Although the Kansas University School of Law is not rated as a first-tier school one of the top 50 in the country the dean of the school says it should be.
"It's one of my goals: not to be a top 50 law school, because we are, but it's to be recognized as such," said Stephen McAllister, dean of the school.
The school's reputation garnered a No. 45 ranking in a recent survey of lawyers and judges, McAllister said, but other qualifications resulted in a drop to second tier.
"We slip a little on the financial resources," he said.
To help raise the law school's profile and funds, McAllister spent his first year as dean crossing the country to drum up alumni support.
"I think some would say we may have a record for miles logged," he said. "We're trying to be connected to people after they leave the school."
Last year, Supreme Court Justice Stephen Breyer visited, and the upcoming school year won't be hurting for luminaries either.
Supreme Court Justice Antonin Scalia and Linda Greenhouse, who covers the Supreme Court for The New York Times, will both visit the school.
This year, the school is also gearing up for a capital campaign in order to increase student scholarships, McAllister said.
Real casework in school
Another priority is support of clinical programs where students assist attorneys with real casework while earning academic credit, he said.
"We have one of the strongest clinical programs in the country," McAllister said. "Only two schools offer more clinical opportunities than KU."
And those schools New York University and the University of Minnesota are larger, he said.
Each year, 200 to 300 KU law students participate in the clinical programs at places like the Douglas County Legal Aid Society, Elder Law, the Defender Project and prosecutors' offices or legislative clinics.
"I think many students would tell you it's one of the best if not the best experience in law school," McAllister said. "I think it's a real strength of the school."
Suzanne Valdez Carey, a supervising attorney in the Douglas County Legal Aid Society, agreed that clinical work was one of the best experiences for students.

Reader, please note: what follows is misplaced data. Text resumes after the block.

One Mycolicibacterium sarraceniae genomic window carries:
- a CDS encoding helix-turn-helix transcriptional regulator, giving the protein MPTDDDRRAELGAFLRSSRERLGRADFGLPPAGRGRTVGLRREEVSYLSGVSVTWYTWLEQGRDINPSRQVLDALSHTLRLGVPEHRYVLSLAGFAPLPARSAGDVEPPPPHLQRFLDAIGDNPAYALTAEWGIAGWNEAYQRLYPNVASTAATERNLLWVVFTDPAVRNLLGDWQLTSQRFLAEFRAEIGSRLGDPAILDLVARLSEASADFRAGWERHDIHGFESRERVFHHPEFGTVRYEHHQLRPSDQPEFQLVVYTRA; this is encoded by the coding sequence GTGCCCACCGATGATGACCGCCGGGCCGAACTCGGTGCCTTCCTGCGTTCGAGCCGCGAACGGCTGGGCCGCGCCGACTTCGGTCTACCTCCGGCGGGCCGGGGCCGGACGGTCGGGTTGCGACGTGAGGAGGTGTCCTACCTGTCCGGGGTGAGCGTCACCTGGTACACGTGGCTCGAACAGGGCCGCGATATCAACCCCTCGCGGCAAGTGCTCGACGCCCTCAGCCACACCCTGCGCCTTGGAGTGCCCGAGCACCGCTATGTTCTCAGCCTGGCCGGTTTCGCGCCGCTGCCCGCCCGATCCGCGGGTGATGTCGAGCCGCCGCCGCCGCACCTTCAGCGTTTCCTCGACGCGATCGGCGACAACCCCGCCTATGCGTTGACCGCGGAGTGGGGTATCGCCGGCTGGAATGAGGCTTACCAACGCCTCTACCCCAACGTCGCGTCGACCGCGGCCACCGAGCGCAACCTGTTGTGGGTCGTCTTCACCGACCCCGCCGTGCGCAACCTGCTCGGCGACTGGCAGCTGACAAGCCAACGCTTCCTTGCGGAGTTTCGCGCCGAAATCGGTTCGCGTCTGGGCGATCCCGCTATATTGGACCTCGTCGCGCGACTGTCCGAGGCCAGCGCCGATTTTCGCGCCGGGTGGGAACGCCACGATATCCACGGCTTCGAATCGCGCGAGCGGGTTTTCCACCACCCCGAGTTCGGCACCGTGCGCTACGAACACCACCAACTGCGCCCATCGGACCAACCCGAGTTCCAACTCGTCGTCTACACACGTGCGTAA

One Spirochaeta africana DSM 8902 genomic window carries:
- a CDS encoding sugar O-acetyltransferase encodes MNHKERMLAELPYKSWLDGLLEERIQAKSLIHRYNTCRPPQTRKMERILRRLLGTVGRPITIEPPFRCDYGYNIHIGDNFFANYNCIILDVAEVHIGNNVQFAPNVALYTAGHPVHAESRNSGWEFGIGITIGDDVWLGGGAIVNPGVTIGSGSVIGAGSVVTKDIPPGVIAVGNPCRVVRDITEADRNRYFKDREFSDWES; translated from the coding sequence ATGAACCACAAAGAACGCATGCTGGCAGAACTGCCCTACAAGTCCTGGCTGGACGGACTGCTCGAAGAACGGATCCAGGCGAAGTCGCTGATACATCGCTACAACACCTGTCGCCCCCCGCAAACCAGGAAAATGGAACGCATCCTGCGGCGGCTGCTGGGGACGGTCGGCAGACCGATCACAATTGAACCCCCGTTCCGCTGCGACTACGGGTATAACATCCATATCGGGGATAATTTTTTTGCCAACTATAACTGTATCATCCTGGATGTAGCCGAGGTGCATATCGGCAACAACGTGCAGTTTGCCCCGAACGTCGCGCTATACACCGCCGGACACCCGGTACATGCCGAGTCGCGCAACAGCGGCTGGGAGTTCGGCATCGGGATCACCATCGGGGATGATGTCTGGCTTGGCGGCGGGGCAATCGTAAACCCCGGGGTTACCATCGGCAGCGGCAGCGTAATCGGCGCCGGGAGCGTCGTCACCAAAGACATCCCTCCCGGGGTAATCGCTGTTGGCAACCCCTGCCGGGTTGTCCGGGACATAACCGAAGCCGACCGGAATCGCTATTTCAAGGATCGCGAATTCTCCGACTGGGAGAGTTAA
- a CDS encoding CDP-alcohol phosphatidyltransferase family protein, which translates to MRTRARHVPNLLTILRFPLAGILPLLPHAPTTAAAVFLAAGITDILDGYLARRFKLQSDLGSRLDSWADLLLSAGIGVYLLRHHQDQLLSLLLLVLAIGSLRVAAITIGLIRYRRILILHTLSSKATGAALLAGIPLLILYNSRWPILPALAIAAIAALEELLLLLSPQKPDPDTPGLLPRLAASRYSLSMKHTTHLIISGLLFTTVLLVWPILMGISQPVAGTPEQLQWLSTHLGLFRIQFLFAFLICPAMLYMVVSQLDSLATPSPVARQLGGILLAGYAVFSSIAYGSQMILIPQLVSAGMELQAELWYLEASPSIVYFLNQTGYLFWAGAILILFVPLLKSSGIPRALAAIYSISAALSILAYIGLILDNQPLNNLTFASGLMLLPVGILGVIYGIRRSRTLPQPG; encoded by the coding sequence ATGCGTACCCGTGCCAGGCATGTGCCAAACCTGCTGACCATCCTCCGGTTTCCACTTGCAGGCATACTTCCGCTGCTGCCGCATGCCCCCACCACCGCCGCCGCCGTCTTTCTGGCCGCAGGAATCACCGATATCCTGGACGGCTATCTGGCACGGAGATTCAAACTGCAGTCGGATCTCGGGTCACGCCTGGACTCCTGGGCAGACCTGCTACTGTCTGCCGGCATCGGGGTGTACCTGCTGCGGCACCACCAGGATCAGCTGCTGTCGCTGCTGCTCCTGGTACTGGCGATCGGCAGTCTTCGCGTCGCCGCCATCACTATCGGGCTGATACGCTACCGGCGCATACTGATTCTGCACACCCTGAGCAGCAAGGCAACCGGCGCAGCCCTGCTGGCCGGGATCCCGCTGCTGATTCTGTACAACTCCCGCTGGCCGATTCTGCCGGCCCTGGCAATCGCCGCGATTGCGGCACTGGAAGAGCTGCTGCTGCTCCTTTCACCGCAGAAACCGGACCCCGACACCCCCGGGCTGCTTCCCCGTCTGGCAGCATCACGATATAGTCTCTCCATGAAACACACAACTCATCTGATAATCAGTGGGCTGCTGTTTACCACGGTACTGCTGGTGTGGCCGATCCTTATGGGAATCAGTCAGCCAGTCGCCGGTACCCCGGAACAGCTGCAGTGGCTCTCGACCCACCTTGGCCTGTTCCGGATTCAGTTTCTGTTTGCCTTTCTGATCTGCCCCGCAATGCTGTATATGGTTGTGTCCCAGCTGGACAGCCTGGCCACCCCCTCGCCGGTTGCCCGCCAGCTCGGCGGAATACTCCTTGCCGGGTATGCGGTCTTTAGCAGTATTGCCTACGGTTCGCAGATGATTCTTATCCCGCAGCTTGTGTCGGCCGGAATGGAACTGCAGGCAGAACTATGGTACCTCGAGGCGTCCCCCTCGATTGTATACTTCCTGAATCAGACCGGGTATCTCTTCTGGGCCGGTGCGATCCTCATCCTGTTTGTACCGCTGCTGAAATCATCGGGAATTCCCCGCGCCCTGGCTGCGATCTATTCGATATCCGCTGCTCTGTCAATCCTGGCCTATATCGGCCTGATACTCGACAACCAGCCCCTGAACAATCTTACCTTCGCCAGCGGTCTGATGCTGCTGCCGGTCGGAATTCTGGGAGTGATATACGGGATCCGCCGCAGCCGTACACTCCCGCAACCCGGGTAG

The Douglas County Legal Aid Society represents indigent citizens in the area, usually in civil cases, she said.
"Up until the point you are involved in a clinic it's all in-class learning," Carey said. "The students do everything a lawyer would do, we just make sure it's getting done properly."
Carey, a 1996 KU law school alum, said her experience in a clinic inspired her to continue the same work after graduation.
"It was probably the best experience that I ever had," she said. "I was able to learn how to become a lawyer and then I was drawn to the public interest work."
Daniel Dye, a first-year law student from Detroit, said he came to KU because his wife is from the Kansas City area. The two lived in Florida before moving to Kansas. Dye was "pleasantly surprised" at the campus and law school.
"The environment I found at KU Law isn't normally what you'd expect going into law school," he said. "It was a lot more supportive."
This summer, Dye is an intern at the Kansas City, Mo., law firm of Lewis, Rice and Fingersh LLC. He said the school's career services was very supportive and helped many students find internships.
But that doesn't mean there isn't room for improvement.
"The administration and some of the students are really trying to focus in on diversity issues," he said. "We need to let more people know what kind of program we have here at KU, and that it's an environment where people of all backgrounds and experiences can come and study."
Despite a few shortcomings, Dye is happy he chose a school he'd never visited.
"It's been great," he said. "If I had to do it over again, I would choose KU."